When I was shopping for my first kayak, I wondered if it mattered what kayak paddle I got. There were paddles of all lengths and prices, and it got confusing quickly.
Over the years (and talking to lots of kayaking buddies), it became clear. To choose a kayak paddle: focus on the length of the paddle, the shape of the blade and save on lower material costs until you are an established kayaker.
So, the key to making a good choice is to pay attention to your paddling style and what kind of kayak you will be using.
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What Size Kayak Paddle Do I Need?
Have you ever banged your knuckles or pinched your fingers while doing something? You can happen when your kayak paddle is too short and you stroke too close to your kayak.
If your kayak paddle is too long, your paddle will tend to paddle shallow and won’t grab the water as well as losing traction.
In the end, the wrong length paddle can cause your kayak to zig-zag and work against you.
Here is an important point: when sizing a paddle length, you can use kayak and paddler measurements in inches or centimeters. But, the paddle length you choose will almost always be in centimeters.
So, let’s work through these various factors you will use to determine your ideal paddle size.
Kayak Paddle Sizing Guide
Manufacturers have established standard measurements for kayak paddles to help kayak enthusiasts select the correct paddle size. Use this guide to know how to size a kayak paddle.
The two most important factors in determining the best paddle length are kayak width and paddler height.
The width of the kayak depends on your type of kayaking. Fishing or recreational kayaks more stable and tend to be wider. Others like the sea or touring kayaks are built for speed, cutting through the water efficiently and narrowly.
There are several kayak types, and each has a typical width. The style affects the paddle length of the kayak. The wider it is, the longer the paddle shaft will need to be.
Paddlers in higher seat positions like in a sit-on-top kayak prefer a high angle for a more efficient stroke.
Sit-on-top kayaks with a taller seat will require additional shaft length to reach the water. This seat height typically adds 10 cm to the kayak paddle length.
To paddle a kayak efficiently, you need to consider the paddler’s height.
Rule of thumb: for kayakers with torso heights over 28 inches, you will want paddle lengths 200 cm or longer. For torso heights under 28 inches, you will want a paddle under 200 cm.
Sit-on-top kayaks with a taller seat will require additional shaft length to reach the water. This kayak style typically adds 10 cm to the paddle length.
Low-Angle vs. High-Angle Paddle Strokes
- Low angle is for a relaxed and leisurely pace or a longer time on the water. So a longer paddle works well for this. Most manufacturers standardize this angle so that you can size the paddle with the stated length.
- High angle is when you need to be aggressive and fast, like a whitewater kayaker. You hold the shaft in a more vertical position, so it is closer to the water. A shorter paddle works better, so you can subtract 10 cm from the listed length.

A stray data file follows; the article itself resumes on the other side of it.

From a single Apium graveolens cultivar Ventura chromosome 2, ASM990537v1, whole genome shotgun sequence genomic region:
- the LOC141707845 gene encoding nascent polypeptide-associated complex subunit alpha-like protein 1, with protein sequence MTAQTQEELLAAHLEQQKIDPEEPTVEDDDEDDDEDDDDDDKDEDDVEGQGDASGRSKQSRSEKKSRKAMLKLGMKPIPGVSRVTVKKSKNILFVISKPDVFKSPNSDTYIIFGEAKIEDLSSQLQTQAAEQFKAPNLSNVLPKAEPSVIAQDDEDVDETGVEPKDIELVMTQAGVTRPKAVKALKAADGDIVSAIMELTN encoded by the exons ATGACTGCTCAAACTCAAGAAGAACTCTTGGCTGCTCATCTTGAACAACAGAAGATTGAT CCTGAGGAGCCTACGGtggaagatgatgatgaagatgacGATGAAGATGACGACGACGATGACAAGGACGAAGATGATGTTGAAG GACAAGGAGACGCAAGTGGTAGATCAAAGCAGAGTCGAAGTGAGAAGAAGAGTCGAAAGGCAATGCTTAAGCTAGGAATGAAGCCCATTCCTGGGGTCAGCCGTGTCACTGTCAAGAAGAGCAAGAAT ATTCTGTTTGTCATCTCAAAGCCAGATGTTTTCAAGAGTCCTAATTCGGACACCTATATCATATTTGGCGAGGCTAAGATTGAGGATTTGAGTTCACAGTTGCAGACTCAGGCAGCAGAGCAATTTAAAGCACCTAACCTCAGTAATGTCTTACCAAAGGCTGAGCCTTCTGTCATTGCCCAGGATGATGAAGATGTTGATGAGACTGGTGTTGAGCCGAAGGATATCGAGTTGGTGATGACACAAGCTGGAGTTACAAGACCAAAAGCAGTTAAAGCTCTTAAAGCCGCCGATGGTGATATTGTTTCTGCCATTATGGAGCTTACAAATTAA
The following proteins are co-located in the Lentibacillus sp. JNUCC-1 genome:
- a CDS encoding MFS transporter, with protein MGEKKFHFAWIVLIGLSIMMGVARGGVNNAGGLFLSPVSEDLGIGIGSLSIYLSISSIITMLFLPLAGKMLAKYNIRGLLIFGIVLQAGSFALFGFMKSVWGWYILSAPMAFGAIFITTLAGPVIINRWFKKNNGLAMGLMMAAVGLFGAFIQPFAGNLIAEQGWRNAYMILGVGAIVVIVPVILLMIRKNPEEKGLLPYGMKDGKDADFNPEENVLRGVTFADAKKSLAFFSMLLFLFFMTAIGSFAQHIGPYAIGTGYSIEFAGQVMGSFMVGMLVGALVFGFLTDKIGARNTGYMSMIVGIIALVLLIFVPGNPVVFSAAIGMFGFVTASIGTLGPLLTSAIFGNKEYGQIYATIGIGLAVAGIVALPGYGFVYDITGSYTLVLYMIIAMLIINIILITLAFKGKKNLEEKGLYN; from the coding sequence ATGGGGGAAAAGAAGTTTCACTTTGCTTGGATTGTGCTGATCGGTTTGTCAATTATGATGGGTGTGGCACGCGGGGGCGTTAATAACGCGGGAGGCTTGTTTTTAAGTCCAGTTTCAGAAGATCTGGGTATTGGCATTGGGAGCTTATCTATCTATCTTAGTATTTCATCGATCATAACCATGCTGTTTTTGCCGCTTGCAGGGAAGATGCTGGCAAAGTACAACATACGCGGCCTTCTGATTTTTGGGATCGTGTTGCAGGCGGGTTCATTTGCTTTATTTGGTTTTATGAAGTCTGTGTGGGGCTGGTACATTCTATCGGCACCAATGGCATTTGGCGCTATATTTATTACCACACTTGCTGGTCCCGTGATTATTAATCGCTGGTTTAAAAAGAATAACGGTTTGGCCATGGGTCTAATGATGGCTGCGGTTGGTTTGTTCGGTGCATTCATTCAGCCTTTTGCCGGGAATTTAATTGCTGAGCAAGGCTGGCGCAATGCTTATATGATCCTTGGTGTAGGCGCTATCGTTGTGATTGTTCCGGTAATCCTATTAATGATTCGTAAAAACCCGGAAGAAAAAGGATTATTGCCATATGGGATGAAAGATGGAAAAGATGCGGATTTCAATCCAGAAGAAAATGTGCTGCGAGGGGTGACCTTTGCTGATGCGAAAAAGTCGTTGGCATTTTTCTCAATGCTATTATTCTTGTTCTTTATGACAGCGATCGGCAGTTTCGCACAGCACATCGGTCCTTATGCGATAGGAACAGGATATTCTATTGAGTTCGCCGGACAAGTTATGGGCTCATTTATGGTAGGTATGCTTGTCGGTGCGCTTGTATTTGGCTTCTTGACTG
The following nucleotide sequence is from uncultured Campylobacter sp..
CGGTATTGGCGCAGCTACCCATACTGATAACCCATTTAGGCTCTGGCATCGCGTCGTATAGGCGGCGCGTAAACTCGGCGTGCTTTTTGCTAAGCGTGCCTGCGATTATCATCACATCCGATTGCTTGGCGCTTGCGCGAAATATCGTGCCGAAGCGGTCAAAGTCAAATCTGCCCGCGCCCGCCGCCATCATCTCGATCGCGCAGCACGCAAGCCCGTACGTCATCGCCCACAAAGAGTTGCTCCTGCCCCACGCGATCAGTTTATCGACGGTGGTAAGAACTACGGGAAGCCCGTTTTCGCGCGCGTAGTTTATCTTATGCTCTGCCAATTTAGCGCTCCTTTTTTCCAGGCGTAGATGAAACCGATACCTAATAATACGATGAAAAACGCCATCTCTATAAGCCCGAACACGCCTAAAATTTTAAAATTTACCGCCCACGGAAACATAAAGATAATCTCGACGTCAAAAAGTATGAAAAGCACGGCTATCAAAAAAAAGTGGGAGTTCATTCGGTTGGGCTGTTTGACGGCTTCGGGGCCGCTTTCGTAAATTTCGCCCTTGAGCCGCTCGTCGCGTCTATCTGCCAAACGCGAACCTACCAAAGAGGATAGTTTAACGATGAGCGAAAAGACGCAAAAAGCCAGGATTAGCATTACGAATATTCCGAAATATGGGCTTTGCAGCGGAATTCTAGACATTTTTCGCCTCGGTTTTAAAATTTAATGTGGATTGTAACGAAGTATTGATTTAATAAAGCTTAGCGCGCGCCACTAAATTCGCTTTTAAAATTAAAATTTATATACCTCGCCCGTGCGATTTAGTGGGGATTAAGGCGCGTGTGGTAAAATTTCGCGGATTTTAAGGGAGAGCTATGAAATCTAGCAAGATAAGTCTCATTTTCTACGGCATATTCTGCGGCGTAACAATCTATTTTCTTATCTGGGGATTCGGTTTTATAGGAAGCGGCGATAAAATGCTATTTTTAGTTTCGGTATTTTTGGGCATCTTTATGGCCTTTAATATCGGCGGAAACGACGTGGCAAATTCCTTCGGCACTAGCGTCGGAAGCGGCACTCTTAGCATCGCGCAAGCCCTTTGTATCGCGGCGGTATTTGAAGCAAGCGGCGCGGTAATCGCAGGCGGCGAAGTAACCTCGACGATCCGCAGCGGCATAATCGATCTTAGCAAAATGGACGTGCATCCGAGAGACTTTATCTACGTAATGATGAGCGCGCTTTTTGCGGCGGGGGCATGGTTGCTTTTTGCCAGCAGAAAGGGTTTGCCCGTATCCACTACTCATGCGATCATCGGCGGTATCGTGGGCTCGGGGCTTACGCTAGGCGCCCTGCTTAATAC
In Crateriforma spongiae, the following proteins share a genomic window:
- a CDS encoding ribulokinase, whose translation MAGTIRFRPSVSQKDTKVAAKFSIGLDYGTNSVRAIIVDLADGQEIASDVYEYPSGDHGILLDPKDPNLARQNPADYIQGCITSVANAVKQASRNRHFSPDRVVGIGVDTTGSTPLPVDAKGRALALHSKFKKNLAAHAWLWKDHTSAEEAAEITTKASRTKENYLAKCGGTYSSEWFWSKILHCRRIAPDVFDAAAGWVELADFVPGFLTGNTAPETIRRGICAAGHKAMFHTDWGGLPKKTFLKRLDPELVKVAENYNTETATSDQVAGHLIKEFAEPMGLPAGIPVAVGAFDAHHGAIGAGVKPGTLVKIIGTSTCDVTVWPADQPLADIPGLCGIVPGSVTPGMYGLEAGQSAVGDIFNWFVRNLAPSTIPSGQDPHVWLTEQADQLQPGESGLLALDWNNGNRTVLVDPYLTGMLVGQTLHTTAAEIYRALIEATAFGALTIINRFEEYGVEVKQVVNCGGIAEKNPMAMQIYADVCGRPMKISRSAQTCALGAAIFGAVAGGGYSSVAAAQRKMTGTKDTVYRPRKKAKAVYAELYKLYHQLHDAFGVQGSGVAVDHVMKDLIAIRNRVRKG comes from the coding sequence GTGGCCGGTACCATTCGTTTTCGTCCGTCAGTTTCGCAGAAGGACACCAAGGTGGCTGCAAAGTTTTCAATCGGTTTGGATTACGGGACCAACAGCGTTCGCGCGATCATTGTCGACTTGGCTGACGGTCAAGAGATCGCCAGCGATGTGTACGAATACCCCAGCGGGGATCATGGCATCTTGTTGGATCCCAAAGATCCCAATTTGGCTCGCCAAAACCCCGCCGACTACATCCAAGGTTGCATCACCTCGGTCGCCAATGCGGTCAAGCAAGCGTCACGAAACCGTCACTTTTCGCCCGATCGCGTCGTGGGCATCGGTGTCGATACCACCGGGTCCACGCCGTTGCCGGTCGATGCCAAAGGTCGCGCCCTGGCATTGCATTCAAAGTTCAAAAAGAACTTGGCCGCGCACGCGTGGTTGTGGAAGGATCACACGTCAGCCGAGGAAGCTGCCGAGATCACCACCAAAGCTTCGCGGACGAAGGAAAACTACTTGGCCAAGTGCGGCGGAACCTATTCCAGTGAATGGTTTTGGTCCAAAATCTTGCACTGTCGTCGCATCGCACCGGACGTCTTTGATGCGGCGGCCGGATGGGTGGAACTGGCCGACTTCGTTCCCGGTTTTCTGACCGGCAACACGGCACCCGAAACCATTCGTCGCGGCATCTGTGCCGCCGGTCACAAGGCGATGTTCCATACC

Choose The Blade Design
- Asymmetrical vs. Symmetrical.
- Symmetrical blades have the same shape on both sides of the blade. This blade is easier to use for beginners or lighter paddling.
- Asymmetrical blades have a deeper bottom end to apply more power. This paddle is designed for a shallow stroke angle.
- Dihedral vs. Spoon. Dihedral blades provide a flat shape. Preferred by beginners for its easy use.
- The spoon shape scoops water with more power.
Paddles with a broader blade are helpful for high-angle paddling. This design is better for speed or sport like whitewater or touring kayaking. They provide more quick power and speed.
For relaxing, smoother stroking like you get with a recreational or fishing kayak, use a long, narrow blade.
Choose The Materials
- Plastic Blades / Nylon Blades
- Fiberglass Blades
- Composite Blades (Carbon Fiber)
- Aluminum Shafts. These are relatively inexpensive but are some of the heaviest and durable. Your hands will feel material retain cold in the winter and hot in the summer.
- Fiberglass Shafts. Midrange material for both the weight and cost.
- Carbon-Fiber. The best strength-to-weight ratio is offered for paddles.
- Composite Shafts. Made up of fiberglass and carbon fiber, they are top of the line and insulate your hands from temperature extremes.
Choose The Shaft Design
- Straight Shaft vs. Bent Shaft. The straight shaft is the most common and cost-effective. Consider a bent shaft if you have wrist issues, and this shaft will provide less strain.
- Feathering vs. Matched. A paddle with a ferrule system allows for a twist of 60 to 90 degrees to reduce wind resistance during the recovery phase. Learn about paddling techniques here.
Frequently Asked Questions
You can use a kayak leash or bungee cord.
Sort of, depending on the material weight and density. But yes, all major paddle manufacturers offer models that float well.